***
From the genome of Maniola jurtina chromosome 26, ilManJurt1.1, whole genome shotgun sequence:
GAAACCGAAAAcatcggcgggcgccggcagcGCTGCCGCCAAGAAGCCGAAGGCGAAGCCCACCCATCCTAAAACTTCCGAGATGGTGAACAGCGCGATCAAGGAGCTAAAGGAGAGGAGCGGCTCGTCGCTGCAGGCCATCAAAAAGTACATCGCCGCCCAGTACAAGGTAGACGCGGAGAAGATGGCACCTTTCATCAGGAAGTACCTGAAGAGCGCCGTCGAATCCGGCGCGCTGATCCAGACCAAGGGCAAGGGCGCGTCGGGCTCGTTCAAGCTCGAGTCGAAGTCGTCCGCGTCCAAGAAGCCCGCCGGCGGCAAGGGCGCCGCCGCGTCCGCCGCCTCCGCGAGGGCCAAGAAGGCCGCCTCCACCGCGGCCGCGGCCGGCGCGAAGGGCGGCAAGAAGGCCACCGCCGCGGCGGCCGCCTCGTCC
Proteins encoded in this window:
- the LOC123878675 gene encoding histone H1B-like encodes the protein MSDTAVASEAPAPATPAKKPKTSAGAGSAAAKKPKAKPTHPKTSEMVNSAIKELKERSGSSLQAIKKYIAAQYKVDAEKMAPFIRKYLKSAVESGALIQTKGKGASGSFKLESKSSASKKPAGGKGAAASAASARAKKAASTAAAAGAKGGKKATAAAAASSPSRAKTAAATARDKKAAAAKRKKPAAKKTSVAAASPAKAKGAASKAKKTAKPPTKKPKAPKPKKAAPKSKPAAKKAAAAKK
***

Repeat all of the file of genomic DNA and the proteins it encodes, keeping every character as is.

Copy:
From the genome of Maniola jurtina chromosome 26, ilManJurt1.1, whole genome shotgun sequence:
GAAACCGAAAAcatcggcgggcgccggcagcGCTGCCGCCAAGAAGCCGAAGGCGAAGCCCACCCATCCTAAAACTTCCGAGATGGTGAACAGCGCGATCAAGGAGCTAAAGGAGAGGAGCGGCTCGTCGCTGCAGGCCATCAAAAAGTACATCGCCGCCCAGTACAAGGTAGACGCGGAGAAGATGGCACCTTTCATCAGGAAGTACCTGAAGAGCGCCGTCGAATCCGGCGCGCTGATCCAGACCAAGGGCAAGGGCGCGTCGGGCTCGTTCAAGCTCGAGTCGAAGTCGTCCGCGTCCAAGAAGCCCGCCGGCGGCAAGGGCGCCGCCGCGTCCGCCGCCTCCGCGAGGGCCAAGAAGGCCGCCTCCACCGCGGCCGCGGCCGGCGCGAAGGGCGGCAAGAAGGCCACCGCCGCGGCGGCCGCCTCGTCC
Proteins encoded in this window:
- the LOC123878675 gene encoding histone H1B-like encodes the protein MSDTAVASEAPAPATPAKKPKTSAGAGSAAAKKPKAKPTHPKTSEMVNSAIKELKERSGSSLQAIKKYIAAQYKVDAEKMAPFIRKYLKSAVESGALIQTKGKGASGSFKLESKSSASKKPAGGKGAAASAASARAKKAASTAAAAGAKGGKKATAAAAASSPSRAKTAAATARDKKAAAAKRKKPAAKKTSVAAASPAKAKGAASKAKKTAKPPTKKPKAPKPKKAAPKSKPAAKKAAAAKK